[Lingtyp] Ideophonic intonation

Randy LaPolla randy.lapolla at gmail.com
Mon Oct 23 02:47:23 EDT 2017


Dear Laura, 
I'm not sure if this is what you are looking for, but see the discussion of tone in Cantonese polysyllabic expressives in this paper:

LaPolla, Randy J. 1994. An experimental investigation into sound symbolism as it relates to Mandarin Chinese. In Leanne Hinton, Johanna Nichols,  and John Ohala (eds.), Studies in Sound Symbolism, 130-147. Cambridge: Cambridge University Press. 
www.ntu.edu.sg/home/randylapolla/Papers/LaPolla_1994_An_Experimental_Investigation_into_Sound_Symbolism_as_it_Relates_to_Mandarin_C
hinese.pdf 

All the best,
Randy LaPolla

Sent from my iPhone

> On 23 Oct 2017, at 2:12 PM, Geoffrey Khan <gk101 at cam.ac.uk> wrote:
> 
> Dear Laura,
> 
> In some Neo-Aramaic dialects there are constructions consisting of a repetitive collocation of two nouns with a distinctive rise-fall prosody on the final syllable of the first noun, which is not found in other contexts. The syllable with the distinctive prosody carries the nuclear stress of the intonation group. Such repetitions express diversity and large numbers, e.g. (nuclear stress marked with a grave accent):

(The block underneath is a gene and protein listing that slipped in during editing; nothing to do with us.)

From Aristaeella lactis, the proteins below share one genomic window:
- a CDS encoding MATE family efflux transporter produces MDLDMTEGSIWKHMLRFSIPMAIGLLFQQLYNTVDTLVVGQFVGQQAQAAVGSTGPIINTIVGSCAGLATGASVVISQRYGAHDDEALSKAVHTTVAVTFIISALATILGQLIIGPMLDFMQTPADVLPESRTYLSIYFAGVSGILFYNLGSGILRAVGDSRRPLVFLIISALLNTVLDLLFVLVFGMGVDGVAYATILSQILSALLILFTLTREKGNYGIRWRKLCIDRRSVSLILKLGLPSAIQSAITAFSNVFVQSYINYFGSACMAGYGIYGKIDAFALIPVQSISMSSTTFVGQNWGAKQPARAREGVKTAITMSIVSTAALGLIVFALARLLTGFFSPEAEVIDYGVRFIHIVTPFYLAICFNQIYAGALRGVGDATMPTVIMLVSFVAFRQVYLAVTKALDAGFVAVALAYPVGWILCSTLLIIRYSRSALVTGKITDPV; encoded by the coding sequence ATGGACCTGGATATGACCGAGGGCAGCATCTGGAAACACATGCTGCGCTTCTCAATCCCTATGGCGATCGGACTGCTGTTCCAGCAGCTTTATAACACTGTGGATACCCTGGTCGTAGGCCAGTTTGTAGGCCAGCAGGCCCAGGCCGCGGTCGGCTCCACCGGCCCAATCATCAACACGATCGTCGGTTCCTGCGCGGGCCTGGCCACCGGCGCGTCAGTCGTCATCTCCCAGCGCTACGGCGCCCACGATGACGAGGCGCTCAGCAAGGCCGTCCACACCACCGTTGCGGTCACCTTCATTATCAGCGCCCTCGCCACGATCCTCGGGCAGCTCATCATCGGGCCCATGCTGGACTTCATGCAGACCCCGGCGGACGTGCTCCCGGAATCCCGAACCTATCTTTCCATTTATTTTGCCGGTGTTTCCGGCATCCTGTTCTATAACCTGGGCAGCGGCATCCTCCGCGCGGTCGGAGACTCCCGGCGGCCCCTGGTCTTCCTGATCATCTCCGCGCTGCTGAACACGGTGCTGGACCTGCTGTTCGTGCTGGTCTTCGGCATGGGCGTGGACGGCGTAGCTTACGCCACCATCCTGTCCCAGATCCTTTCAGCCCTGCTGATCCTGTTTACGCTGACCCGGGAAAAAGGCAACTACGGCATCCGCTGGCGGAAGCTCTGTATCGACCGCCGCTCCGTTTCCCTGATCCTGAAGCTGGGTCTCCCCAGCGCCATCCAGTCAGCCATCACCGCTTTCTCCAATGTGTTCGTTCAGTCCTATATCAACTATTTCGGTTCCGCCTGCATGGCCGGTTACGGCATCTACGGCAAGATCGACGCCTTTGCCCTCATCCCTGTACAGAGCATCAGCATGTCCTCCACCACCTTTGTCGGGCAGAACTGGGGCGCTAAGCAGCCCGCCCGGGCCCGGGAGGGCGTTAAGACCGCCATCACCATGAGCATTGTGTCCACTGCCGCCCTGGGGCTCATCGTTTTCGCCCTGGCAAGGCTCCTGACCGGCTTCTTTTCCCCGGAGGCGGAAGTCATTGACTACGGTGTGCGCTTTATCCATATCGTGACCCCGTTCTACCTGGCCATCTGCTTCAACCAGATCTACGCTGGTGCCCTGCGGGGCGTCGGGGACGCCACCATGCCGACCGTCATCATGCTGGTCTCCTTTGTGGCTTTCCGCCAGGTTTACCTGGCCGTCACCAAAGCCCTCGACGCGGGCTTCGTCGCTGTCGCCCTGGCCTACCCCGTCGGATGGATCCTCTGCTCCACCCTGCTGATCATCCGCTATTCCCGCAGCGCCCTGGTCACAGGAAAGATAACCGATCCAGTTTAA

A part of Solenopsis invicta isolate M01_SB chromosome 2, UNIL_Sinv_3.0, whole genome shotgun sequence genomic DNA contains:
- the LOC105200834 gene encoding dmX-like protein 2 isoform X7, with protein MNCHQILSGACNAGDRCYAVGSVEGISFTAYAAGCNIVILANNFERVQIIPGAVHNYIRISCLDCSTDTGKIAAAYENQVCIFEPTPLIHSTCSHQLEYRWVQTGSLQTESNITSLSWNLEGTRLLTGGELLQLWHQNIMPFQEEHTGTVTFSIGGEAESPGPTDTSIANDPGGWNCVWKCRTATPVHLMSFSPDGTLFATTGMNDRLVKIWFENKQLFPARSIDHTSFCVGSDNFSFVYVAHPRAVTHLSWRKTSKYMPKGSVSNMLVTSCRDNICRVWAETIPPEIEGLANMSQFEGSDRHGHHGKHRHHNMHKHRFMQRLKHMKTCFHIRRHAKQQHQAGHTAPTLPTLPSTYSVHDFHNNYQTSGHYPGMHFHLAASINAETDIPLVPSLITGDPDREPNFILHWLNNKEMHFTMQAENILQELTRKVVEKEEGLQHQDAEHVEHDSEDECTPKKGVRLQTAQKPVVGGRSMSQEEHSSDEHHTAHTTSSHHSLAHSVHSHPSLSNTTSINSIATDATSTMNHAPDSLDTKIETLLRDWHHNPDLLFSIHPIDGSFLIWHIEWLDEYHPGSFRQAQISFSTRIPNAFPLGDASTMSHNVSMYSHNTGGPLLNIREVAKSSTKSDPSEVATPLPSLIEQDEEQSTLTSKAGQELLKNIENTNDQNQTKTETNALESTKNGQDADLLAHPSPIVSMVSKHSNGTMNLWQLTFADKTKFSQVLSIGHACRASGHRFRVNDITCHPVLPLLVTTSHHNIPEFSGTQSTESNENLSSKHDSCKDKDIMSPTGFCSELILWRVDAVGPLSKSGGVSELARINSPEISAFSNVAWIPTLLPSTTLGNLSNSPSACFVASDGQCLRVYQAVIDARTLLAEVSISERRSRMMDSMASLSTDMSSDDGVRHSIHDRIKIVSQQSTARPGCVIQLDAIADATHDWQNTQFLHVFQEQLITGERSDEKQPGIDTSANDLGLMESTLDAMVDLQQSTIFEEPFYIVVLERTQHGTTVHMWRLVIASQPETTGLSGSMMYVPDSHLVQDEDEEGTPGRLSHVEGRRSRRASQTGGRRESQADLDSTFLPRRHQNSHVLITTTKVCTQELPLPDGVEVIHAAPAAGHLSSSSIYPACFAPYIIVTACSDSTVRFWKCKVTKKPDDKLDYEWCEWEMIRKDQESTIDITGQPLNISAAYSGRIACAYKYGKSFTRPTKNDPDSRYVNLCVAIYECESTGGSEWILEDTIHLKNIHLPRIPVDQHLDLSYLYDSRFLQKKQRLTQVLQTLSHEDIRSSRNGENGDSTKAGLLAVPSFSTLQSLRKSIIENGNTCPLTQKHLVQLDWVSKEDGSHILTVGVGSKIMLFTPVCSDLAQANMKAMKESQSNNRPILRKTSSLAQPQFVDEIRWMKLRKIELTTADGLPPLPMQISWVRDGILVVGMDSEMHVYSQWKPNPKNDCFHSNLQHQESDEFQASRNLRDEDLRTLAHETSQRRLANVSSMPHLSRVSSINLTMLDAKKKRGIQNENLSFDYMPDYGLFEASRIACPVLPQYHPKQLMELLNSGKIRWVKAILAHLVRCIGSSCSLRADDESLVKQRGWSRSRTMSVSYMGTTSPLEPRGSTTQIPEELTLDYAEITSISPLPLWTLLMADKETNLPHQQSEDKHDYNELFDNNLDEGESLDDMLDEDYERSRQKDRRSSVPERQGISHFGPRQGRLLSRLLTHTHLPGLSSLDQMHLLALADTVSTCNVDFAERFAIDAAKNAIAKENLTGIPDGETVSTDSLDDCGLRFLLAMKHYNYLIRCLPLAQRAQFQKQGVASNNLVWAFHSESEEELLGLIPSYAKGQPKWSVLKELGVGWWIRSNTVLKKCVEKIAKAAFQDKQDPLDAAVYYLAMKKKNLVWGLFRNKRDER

> 
> ticì tícə 'lots of pieces'
> 
> jurrì júrrə 'various kinds'
> 
> You can find more details in 
> Khan, Geoffrey. 2016. The Neo-Aramaic Dialect of the Assyrian Christians of Urmi. Leiden-Boston: Brill, vol. 2, p.92-93. 
> 
> Best wishes,
> 
> Geoffrey Khan
> 
> 
>> On 22/10/2017 19:14, Laura McPherson wrote:
>> Dear typology colleagues,
>> 
>> I am thinking about writing about ideophones in Seenku (Samogo, Northwestern Mande), and in particular about an ideophonic intonation pattern that I have seen with many different ideophones that I am calling "bouncing ball intonation". Briefly, it is characterized by repetition of the ideophonic stem/morpheme, slowly at first, then with increasing speed, like a bouncing ball coming to a stop.
>> 
>> Ideophones are of course often characterized by repetition (reduplication, retriplication) and by unusual prosody, but I am interested in published sources or other cases you know of where there is a larger fixed prosodic or intonational template that different ideophones can be slotted into and whether any meaning is associated with it.
>> 
>> Many thanks,
>> Laura
>> 
>> 
>> Laura McPherson
>> Assistant Professor of Linguistics
>> Dartmouth College
>> 
>> 
>> 
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> 
> -- 
> Geoffrey Khan
> Regius Professor of Hebrew
> University of Cambridge
> 
> Faculty of Asian and Middle Eastern Studies
> Sidgwick Avenue
> Cambridge CB3 9DA
> UK
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